Navigating the Royal Albert Hall Seating Plan
Royal Albert Hall is just as famous for the performances it hosts as it’s for the spectacular design of the building. The hall is an ellipse in plan with a great glass and iron dome that is a visible landmark on the London skyline. While the hall has accommodated upwards of 12,000 guests back in the day, presently the seating capacity still stands at an impressive 5,544. The massive performance venue is divided into seven levels, each housing a different number of seats. Let’s look at the Royal Albert Hall seating plan guide in detail to give you a better idea of how exactly the seats are placed and organised and educate you on the seats you should consider buying, depending on the event being organized.
Royal Albert Hall – Cirque du Soleil: Luzia Ticket Prices
Royal Albert Hall Seating Plan – Recommended Seats
• Value for money seatsMiddle left and middle right seats in the rausing circle and second tier; the gallery section also offers value for money seats. • Best views of the stage Depends on the show/event.Shows with special effects – stalls Conference – arena Rock concert or related – loggia or grand tier • Sufficient legroom Stalls – all sections except circle
Royal Albert Hall Seating Plan : Sections
Royal Albert Hall Arena
The first section in the theatre is the arena, which directly faces the main stage. The section features 29 rows in total and offers a consistently good look at the stage. The section is divided into three subsections, with the middle arena being the biggest. Seats in this section are numbered between 11 to 26, moving left to right. The left arena subsection has seats in the range of 3 to 10, again moving left to right. Lastly, the right arena subsection has seats numbered between 27 to 34, moving left to right.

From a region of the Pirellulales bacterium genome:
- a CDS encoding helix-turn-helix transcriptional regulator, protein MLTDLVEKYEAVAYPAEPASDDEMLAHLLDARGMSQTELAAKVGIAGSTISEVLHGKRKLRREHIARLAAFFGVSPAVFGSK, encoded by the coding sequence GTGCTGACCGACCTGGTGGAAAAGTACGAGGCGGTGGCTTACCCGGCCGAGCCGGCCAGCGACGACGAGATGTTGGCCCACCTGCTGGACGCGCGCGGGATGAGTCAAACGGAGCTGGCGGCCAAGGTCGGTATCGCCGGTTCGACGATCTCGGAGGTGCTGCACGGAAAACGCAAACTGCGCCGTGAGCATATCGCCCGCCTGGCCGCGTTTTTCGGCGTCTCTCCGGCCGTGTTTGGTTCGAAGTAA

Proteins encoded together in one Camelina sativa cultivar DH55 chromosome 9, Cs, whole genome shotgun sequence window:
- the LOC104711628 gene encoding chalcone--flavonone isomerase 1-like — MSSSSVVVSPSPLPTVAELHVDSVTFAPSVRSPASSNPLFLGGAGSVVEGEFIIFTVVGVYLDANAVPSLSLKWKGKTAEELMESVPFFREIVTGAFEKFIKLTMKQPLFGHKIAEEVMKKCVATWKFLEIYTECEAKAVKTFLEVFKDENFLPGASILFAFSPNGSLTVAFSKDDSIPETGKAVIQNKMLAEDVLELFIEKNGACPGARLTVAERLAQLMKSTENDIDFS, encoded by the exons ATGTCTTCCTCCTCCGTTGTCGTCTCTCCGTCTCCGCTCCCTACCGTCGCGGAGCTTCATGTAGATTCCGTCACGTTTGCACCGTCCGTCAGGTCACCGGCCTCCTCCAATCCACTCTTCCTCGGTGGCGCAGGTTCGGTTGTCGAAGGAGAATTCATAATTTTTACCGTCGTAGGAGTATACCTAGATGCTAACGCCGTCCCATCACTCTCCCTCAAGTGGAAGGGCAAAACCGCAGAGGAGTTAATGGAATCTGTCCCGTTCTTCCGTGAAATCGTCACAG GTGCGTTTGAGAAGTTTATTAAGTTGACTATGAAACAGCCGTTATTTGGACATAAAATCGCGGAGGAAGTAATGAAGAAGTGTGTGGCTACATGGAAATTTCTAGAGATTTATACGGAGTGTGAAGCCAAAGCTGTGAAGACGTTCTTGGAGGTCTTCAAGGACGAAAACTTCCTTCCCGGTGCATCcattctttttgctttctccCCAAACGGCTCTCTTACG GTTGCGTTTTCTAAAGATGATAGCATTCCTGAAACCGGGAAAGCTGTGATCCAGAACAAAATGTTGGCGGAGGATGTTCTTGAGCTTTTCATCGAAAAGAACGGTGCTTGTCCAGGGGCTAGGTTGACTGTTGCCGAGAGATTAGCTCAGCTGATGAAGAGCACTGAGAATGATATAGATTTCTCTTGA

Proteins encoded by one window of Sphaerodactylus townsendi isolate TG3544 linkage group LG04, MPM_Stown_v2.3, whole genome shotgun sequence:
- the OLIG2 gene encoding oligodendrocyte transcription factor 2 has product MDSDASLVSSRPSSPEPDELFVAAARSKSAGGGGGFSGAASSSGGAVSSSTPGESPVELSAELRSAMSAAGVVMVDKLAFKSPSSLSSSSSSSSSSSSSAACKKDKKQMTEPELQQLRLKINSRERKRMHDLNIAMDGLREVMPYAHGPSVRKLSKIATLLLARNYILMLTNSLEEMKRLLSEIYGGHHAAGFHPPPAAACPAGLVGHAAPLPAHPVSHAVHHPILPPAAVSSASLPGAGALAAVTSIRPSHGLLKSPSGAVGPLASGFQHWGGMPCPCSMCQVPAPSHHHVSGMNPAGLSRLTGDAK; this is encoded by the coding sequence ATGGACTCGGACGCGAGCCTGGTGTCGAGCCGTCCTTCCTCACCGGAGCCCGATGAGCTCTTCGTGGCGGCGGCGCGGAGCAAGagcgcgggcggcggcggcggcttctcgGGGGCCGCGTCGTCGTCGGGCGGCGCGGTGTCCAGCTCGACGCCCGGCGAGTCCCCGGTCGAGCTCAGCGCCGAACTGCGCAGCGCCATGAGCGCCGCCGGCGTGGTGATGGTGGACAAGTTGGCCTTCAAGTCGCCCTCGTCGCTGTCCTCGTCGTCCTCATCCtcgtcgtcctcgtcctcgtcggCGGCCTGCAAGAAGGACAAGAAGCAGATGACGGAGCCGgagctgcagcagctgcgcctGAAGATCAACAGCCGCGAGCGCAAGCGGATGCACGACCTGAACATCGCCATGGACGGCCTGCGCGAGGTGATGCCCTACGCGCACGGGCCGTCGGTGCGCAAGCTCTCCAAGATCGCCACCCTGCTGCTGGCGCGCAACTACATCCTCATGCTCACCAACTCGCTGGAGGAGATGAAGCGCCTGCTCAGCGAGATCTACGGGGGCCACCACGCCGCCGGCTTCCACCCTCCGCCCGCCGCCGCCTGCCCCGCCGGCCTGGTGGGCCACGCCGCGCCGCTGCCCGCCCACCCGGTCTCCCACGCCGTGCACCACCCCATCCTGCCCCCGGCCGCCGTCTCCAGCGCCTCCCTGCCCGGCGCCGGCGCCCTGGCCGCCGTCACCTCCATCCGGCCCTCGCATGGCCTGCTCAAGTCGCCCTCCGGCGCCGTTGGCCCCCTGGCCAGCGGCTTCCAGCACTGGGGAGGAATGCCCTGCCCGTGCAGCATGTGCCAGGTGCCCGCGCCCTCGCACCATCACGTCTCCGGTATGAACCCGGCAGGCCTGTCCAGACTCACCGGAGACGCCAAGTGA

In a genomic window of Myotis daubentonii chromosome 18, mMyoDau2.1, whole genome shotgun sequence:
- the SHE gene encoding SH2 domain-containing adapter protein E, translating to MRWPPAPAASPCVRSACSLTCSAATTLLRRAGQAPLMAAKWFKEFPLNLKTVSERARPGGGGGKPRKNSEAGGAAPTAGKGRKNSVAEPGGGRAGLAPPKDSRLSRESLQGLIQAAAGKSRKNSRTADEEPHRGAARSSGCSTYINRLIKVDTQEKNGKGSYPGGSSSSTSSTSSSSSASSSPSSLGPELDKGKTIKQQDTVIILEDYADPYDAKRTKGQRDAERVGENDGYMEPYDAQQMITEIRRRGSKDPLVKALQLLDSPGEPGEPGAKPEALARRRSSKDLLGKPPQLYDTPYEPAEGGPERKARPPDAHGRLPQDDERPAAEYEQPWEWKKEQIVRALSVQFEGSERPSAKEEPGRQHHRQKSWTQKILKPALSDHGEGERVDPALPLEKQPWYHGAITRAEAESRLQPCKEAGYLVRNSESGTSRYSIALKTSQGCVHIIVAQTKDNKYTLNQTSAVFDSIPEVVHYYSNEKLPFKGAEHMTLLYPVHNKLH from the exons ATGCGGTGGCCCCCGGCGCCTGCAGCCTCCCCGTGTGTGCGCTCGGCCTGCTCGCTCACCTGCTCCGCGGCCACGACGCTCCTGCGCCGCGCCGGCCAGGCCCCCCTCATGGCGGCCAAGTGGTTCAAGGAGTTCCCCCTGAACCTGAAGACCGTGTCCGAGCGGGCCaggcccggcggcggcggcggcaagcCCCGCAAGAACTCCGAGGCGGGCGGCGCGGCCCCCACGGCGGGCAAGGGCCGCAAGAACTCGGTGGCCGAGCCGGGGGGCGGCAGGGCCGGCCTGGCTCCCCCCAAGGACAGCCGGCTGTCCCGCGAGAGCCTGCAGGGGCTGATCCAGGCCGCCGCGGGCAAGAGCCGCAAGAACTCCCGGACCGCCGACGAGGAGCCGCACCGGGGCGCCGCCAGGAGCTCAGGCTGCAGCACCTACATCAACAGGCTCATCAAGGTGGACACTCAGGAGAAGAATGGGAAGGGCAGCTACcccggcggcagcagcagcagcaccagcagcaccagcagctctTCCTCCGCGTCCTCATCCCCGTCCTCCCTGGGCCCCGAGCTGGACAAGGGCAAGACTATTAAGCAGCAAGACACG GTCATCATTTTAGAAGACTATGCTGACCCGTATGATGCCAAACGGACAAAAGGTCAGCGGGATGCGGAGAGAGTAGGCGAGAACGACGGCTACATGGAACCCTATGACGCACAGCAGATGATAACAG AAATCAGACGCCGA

Check out the real-time seat availability of the Arena in the Royal Albert Hall.
Royal Albert Hall Stalls
Next up is the stalls section with seven clearly defined sections, stalls G, stalls H, stalls J, stalls K, stalls O, stalls M, and stalls L. Stalls G is located next to the left arena subsection and begins with seat 1. The seats are consecutively numbered and take a break at 55, which is the middle of section, at stalls J. An aisle separates the stalls with the seat numbers beginning again from 56 and ending with 110, which is next to the front row of the right arena subsection. Each subsection of the stalls has 11 rows in total and most of the seats offer a great, intimate look at the stage.
Check out the real-time seat availability of the Stalls in the Royal Albert Hall.
Royal Albert Hall Loggia Boxes
Starting the batch of box seats is the loggia box section, located on top of the stalls. The loggia box section features 34 separate box seats that are numbered between 2 to 35, moving from the left of the hall to the right. Seats in this section are a great option if you’re watching a concert at the Royal Albert Hall since the view offered is great and the acoustics solid.
Check out the real-time seat availability of the Loggia Boxes in the Royal Albert Hall.
Royal Albert Hall Grand Tier
Right on top of the loggia boxes is the grand tier boxes section. Following the exact same structure as the loggia boxes, this section has 36 boxes in total, starting from 3 and ending with 41. The height from the ground is the only difference between loggia boxes and grand tier boxes and you can expect pretty much the same view from both sections.
Check out the real-time seat availability of the Grand Tier in the Royal Albert Hall.
Royal Albert Hall Second Tier